Forum for Science, Industry and Business

Sponsored by:     3M 
Search our Site:

 

STOP - THINK - WASH: How we can stop hands from spreading germs

03.03.2005


The importance of hand-washing



IFST Advisory Statement for Foodlink Food Safety Week 2005

The Institute of Food Science & Technology, through its Public Affairs and Technical & Legislative Committees, has authorised this Advisory Statement, dated 24 March 2005, as an IFST contribution to the 13th Foodlink National Food Safety Week, which runs from 13-19 June 2005, organised by Foodlink.


Summary

Much scientific effort goes into making food as safe as possible up to the point of purchase. Thereafter, as consumers, or as preparers of food for others, it is literally “in our hands” to keep it safe. There are many important things that we should do and precautions that we should take. Germs are everywhere and our hands are one of the main ways in which they can be transmitted to food or to kitchen surfaces, which can then be a source of contamination and sickness. When preparing food we can help to prevent cross-contamination by washing our hands (and work surfaces) thoroughly and frequently.

Introduction

  • A great deal of effort to make food as safe as possible is devoted by
  • scientists and technologists in food manufacture and retailing, applying existing knowledge to the manufacture and sale of safe foods
  • enforcement officers, including food scientists and technologists, monitoring food manufacturers, caterers and retailers to make sure that the food provided complies with legal, safety and other requirements
  • researchers continually seeking new knowledge about all aspects of food safety

So, to build on this:

  • How can we, as consumers, keep that food safe once it is purchased?
  • And how can we ensure the safety of dishes that we prepare "from scratch" in the home?
  • What practices and precautions can we adopt to prevent food poisoning organisms contaminating and multiplying in our food?

There are several very important practices we can follow and precautions we can take. Here we offer advice on the importance of thoroughly and frequently washing our hands and food contact surfaces.

We are all consumers, but some of us work in food manufacture, in food retailing and in catering, and of course the hand-washing advice is just as important to follow in our work.

First we need to understand the sources of food poisoning micro-organisms (the term often used is "germs" but scientists refer to "pathogens"). They are too small to be seen with the naked eye, and exist harmlessly in many natural environments, for example farmyards and farm animals, poultry and wild birds and on fields that are fertilised with farmyard manure. Animals, and people suffering from food poisoning, can also shed large numbers of these micro-organisms, either through sickness or diarrhoea. Some are carried normally by healthy people (hence the need for hand-washing - see below).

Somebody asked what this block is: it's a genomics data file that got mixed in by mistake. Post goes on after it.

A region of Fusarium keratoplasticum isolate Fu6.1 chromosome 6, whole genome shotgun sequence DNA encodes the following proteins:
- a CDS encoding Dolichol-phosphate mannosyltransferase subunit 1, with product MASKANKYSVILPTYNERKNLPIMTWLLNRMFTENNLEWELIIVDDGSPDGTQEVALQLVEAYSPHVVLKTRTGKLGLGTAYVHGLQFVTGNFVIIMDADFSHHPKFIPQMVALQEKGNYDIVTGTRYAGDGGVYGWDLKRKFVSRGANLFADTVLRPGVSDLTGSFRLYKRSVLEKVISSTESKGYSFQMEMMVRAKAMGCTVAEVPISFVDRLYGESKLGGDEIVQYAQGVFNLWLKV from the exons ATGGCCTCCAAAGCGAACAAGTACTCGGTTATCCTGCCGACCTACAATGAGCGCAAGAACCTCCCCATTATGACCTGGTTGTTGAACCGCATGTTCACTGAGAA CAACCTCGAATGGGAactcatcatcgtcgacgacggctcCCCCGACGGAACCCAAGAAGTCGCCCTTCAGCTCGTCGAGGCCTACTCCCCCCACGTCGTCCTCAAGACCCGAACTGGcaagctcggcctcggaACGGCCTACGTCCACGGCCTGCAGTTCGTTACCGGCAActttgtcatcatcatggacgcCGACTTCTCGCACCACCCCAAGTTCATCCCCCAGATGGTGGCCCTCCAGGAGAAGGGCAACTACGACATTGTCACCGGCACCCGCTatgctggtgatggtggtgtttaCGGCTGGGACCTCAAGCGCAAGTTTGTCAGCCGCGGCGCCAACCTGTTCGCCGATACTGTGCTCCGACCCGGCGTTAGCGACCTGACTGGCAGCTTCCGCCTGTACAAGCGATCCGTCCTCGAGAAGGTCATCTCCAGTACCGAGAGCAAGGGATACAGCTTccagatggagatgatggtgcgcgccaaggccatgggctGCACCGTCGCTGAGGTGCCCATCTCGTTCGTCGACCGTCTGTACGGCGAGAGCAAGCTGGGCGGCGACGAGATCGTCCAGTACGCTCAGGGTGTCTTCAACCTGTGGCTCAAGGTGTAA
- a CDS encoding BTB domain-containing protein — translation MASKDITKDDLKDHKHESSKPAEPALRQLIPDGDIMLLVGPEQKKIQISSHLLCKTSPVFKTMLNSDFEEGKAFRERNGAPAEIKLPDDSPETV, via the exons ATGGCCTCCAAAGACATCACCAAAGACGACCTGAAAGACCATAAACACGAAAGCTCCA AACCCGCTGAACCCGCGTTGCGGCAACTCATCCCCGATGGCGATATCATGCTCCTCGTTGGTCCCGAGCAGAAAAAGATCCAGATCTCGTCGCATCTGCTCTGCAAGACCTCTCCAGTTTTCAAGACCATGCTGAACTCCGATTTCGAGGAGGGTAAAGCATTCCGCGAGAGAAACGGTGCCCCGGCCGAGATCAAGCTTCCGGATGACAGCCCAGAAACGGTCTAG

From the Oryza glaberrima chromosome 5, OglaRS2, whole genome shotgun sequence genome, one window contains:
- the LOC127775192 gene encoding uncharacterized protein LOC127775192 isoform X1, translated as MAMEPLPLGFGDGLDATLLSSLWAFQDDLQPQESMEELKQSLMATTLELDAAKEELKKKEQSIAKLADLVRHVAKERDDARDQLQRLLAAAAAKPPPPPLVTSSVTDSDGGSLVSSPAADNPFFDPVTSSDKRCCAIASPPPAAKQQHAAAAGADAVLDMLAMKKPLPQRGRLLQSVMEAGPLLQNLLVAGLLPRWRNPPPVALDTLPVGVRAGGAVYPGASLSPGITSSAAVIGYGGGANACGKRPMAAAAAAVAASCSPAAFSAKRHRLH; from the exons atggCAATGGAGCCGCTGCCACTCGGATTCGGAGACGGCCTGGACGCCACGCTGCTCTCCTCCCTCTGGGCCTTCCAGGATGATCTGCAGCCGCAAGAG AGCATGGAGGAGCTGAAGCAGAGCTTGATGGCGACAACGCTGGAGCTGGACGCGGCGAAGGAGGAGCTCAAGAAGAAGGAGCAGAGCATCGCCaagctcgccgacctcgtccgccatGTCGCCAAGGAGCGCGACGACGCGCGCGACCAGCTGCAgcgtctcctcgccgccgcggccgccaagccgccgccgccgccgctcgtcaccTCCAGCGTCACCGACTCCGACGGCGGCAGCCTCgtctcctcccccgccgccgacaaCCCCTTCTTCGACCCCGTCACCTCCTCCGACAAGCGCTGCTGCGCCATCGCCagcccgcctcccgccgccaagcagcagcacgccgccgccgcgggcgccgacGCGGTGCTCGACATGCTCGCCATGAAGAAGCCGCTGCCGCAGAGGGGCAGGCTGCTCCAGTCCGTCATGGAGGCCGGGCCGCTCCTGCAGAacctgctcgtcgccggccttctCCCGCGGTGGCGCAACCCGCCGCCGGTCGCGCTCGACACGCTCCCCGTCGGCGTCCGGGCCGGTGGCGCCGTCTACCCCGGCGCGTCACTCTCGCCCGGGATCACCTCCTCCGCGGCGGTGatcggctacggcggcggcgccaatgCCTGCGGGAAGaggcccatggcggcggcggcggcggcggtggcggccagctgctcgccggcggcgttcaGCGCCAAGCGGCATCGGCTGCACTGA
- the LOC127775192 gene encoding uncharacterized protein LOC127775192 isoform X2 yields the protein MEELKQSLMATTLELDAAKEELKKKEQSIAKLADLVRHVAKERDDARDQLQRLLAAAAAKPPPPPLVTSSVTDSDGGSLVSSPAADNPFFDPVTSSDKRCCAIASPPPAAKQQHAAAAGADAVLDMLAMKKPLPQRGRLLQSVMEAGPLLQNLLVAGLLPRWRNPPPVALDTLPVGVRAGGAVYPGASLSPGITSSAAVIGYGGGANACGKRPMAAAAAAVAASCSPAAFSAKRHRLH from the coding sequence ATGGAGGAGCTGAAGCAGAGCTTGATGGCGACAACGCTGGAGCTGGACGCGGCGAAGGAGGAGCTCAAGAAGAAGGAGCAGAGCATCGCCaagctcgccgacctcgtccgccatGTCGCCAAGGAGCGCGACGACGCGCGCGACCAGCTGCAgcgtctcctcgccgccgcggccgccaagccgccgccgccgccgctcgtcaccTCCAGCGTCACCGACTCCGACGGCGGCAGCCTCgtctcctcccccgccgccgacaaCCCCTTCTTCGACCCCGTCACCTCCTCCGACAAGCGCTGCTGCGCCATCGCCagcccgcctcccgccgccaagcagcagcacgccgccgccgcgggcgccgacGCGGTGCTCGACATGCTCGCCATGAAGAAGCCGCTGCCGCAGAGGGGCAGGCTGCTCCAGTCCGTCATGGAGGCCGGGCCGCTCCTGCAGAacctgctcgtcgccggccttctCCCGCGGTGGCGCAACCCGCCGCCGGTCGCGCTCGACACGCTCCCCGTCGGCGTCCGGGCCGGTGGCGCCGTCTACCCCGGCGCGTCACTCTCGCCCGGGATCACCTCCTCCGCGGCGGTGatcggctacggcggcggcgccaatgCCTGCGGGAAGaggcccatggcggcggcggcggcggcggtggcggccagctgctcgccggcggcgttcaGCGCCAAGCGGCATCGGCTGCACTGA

Insects, rodents and other pests (’vermin’) as well as domestic pets can also harbour pathogens and transfer them from one place to another.

Pathogens can contaminate food; some can multiply at an enormous rate, given favourable conditions, especially of moisture and warmth; and can survive if not properly heated to destroy them.

So "keeping it safe" means measures to

  • prevent contamination,
  • prevent multiplication and
  • prevent survival.

We need to remember sources of contamination, and whenever we come in contact with any of them we need to Stop ¯ Think ¯ and Wash!

Wash hands (and surfaces) thoroughly and frequently

In safety terms, cross-contamination means the transfer of pathogens from one food to another, either directly or indirectly. Our hands and kitchen surfaces are among the main potential causes of direct contamination of foods with pathogens.

We need to wash our hands thoroughly and frequently, before handling food, immediately after handling (for example) raw meat or raw poultry or raw vegetables, and immediately after going to the toilet. Hand-washing should be in hot soapy water, with particular attention to nails, fingertips, between fingers and backs of hands too. Moisten the hands, apply soap, and rub hands together for about 20 seconds before rinsing thoroughly in clean water (young children might be encouraged to recite the whole of "Three Blind Mice" while hand-washing, to judge the time needed).

While preparing foods, avoid touching cats, dogs or other pets, and avoid touching your mouth, nose or hair; but if you accidentally do, Stop – Think – and immediately Wash your hands thoroughly before continuing.

It is also important to dry hands thoroughly after washing, using clean disposable paper towels, not a repeatedly-used cloth.